Sincerely, Nikki Sleath MA, PT, RMT, Cht


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Craniosacral Therapy Course Review

So about a month ago I took a continuing education seminar on Craniosacral Therapy.  I went in not knowing much about it except that it involves subtle bodily manipulations to effect the flow of cerebrospinal fluid.  My feelings at the end of the seminar were mixed.  I do think that this is a great therapeutic tool for certain cases, and I think that from a holistic standpoint it might be a nice option to try for those who are dealing with pain that is going unresolved with traditional treatments.  I suppose I did walk away a little disappointed because I couldn’t just jump in and start doing this clients right away.   When you train in Reiki you can start treating instantly without second guessing yourself, but craniosacral work requires a very practiced clinician.

The idea behind this work is that you begin by placing your hands at a number of different “listening stations” along the body starting at the feet and moving up to the head.  You place your hands very lightly and if the person has no restriction in fluid rhythm at that spot you will feel a certain ebb and flow beneath your hands.  The problem is that this is VERY difficult to feel right off the bat.  Once you determine where any potential restrictions in fluid flow might exist, you treat at those areas with a technique very similar to myofascial release-  one in which you start by very gently moving the surface tissues until they resist you, and then gradually increase your holding pressure for as long as it takes until you feel a release occur.  I really do like the idea of being able to treat a person’s restricted fluid flow, but I think I need a lot more practice until I become skilled and confident in the diagnostic portion.  The instructor was very experienced and has amazing stories about creating dramatic results in patients with pain and with improved function in children with autism and other syndromes.  This occurred because he actually relieved pressure along certain brain sutures or other structures that don’t normally receive any sort of medical attention but can actually be causing a problem with brain activity.  Some of it sounded so amazing that it was actually hard to believe… but I do believe that he was being honest.  I also liked that craniosacral therapists tend to incorporate energy work into their sessions so that when they relieve a restriction they are also providing enhanced energetic movement at the site.  As a Reiki Master, I can’t argue with that tactic!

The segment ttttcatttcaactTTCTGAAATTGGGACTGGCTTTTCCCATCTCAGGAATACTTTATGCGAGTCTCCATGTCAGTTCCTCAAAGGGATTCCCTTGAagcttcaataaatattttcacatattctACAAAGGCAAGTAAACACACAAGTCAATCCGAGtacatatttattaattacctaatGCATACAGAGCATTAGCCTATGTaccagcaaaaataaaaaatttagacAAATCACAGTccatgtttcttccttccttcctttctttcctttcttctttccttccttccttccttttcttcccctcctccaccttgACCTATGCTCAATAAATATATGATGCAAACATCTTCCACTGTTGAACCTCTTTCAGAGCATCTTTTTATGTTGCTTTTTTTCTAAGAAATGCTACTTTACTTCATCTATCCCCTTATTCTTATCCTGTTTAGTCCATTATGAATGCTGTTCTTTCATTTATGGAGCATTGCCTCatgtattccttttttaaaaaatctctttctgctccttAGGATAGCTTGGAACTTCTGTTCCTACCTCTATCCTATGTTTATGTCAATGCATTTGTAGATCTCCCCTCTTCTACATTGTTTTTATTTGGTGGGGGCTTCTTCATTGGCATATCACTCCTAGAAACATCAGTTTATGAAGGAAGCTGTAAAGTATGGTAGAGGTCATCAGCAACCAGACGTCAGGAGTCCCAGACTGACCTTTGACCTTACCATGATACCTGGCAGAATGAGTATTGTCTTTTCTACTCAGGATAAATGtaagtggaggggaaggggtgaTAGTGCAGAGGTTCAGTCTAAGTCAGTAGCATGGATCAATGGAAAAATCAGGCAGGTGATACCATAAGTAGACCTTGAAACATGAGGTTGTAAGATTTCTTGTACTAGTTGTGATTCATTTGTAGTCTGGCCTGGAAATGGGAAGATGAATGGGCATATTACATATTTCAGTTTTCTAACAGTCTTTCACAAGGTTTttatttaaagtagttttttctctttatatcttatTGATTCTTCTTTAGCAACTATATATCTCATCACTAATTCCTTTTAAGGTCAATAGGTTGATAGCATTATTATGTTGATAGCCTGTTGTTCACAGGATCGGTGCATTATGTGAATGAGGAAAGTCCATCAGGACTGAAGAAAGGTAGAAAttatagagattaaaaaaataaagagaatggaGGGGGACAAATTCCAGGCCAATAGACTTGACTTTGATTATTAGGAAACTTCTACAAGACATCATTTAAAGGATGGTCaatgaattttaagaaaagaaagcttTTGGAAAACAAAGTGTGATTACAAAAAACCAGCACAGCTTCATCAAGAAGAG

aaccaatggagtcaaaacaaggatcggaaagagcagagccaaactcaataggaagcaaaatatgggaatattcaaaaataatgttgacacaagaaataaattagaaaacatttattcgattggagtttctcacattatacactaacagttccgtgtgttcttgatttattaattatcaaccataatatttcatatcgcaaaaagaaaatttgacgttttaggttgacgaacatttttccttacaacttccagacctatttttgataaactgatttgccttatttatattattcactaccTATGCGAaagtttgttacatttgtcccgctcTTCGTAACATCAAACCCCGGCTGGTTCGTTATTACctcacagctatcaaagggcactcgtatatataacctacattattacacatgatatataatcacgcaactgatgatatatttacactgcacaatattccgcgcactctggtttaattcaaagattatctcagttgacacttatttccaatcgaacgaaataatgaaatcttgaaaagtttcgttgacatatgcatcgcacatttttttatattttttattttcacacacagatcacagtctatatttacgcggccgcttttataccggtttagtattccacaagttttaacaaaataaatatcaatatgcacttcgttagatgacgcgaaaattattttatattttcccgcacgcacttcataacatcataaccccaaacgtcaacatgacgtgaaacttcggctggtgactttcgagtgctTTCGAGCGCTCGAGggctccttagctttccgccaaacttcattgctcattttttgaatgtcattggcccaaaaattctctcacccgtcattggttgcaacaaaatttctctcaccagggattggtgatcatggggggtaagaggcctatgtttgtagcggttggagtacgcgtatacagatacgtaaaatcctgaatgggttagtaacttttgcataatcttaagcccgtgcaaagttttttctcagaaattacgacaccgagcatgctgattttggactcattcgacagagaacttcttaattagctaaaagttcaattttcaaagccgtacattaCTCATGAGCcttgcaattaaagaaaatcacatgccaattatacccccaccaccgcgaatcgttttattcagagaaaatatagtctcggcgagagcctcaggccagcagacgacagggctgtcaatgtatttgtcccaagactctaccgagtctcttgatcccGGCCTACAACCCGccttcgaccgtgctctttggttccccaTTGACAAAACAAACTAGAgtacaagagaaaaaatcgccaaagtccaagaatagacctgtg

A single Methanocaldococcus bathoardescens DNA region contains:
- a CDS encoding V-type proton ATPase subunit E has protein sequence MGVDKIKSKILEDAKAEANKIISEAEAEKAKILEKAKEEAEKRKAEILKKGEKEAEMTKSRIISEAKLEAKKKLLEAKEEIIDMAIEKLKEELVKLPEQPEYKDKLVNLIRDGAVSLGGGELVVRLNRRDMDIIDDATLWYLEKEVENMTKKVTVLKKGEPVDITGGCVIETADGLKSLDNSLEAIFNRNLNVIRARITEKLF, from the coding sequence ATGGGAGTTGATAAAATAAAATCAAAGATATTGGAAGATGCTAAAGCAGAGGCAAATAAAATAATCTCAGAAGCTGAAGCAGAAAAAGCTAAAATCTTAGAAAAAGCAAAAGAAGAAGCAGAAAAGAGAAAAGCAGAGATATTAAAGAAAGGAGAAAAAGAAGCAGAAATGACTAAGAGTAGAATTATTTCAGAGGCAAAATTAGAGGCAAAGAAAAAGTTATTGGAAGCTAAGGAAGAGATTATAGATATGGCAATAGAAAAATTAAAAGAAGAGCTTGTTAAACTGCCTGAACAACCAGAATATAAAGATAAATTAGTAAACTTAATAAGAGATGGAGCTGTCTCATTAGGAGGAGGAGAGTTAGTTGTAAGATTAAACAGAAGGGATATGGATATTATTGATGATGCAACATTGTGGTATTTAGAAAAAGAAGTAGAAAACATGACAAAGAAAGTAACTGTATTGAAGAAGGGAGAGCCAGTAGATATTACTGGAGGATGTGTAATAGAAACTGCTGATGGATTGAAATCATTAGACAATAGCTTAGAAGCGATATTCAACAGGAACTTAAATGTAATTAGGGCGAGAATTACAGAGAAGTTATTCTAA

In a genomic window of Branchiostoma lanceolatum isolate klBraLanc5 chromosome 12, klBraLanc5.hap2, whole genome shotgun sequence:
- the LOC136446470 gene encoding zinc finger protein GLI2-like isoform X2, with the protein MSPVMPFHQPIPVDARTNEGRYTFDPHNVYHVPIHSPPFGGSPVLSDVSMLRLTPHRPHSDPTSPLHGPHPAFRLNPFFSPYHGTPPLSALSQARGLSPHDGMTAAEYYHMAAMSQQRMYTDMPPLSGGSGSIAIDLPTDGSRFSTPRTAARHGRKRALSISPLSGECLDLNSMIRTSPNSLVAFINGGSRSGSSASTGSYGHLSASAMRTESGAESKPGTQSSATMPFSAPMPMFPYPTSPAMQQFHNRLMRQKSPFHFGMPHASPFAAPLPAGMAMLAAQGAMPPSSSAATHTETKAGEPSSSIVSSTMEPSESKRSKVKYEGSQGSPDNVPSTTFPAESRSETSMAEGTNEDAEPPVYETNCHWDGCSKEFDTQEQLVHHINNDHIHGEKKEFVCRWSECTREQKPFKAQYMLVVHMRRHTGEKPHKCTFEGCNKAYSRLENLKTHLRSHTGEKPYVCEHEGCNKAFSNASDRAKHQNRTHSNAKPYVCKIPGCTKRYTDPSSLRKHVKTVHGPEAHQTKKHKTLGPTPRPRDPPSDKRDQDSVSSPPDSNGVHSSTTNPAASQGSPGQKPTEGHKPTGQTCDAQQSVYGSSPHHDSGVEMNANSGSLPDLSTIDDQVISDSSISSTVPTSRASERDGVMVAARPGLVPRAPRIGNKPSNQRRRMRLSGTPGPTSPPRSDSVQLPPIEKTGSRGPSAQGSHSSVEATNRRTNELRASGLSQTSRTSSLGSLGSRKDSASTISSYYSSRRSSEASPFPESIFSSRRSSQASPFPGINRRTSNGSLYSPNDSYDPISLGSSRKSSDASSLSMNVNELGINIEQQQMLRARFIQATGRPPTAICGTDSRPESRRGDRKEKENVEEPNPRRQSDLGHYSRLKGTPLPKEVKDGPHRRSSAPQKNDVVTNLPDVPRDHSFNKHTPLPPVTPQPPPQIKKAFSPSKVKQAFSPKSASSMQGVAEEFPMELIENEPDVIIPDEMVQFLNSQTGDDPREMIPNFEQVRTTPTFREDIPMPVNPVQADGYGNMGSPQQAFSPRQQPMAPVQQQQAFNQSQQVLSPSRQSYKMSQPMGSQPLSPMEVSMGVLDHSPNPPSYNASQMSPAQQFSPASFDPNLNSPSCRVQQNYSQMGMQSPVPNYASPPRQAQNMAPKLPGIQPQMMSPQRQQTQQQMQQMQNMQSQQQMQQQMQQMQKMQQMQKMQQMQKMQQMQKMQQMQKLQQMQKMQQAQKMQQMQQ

When I left the course I did decide to buy an instructional video to help me practice at home to hone my skills and increase my confidence.  I haven’t gotten to work with it yet, but after I get some time to practice on my husband look for the sequel to this article and I’ll tell you how it went!  Taking this course highlighted a need for me to become more sensitive to my palpation and tissue mobilization skills, but it is also making me want to take a myofascial release course as well.  If you have experienced a therapy session that incorporated any of these techniques, please comment, as I’d love to hear what you thought.  So stay tuned, and have a wonderful and healthy weekend!


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Time To Talk About The E Word

As much as I love talking about energy work, herbalism and healing, I am originally a physical therapist by trade and I’ve been thinking about sharing my latest views on exercise.  Over the years my own exercise habits have varied and evolved greatly and when you combine my education, experience and holistic views there may be some unique ideas in there that are worth a listen.  I also want to reiterate that I would love this to become more of an educational forum-  I am happy to have personal questions put forth here where advice may be needed, with respect to both injuries and regular exercise regimes.  Anyway-  things have already started to get really busy for me with the holiday season approaching, and I am anticipating being faced with lots of sweets and less time to exercise.  I’m sure you all will encounter the same situation, so let’s bring exercise to the forefront and let it happen!